An American Master
by Mark Stevens and Annalyn Swan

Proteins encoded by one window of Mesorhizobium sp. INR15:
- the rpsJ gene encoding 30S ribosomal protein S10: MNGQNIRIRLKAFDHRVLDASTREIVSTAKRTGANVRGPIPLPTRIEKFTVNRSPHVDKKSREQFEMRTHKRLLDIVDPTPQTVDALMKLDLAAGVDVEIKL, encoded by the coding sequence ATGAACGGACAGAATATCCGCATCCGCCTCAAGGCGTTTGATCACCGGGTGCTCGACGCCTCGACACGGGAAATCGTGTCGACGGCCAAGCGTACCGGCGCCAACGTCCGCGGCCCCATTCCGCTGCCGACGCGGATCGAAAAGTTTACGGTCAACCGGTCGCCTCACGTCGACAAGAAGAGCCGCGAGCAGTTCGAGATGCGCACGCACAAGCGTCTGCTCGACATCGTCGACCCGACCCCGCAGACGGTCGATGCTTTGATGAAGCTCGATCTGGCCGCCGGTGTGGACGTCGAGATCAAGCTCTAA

Great artists often lead messy lives, and the Netherlands-born abstract expressionist Willem de Kooning, who died in 1997, was no exception. But in this sensitive portrayal, gossip takes a backseat to a revealing psychological investigation. The authors are sympathetic in covering his early years in Rotterdam and his descent into alcoholism on Long Island in the ’70s. But de Kooning becomes less endearing when his icy treatment of former lovers comes to the fore. Stevens and Swan, both art critics, depict the ugly details—during a fight de Kooning told his wife that she “could make Siberia out of anywhere”—with panache. Readers will get a feel for the seamier side of the art world as well as an illustration of de Kooning’s hard-boiled charm.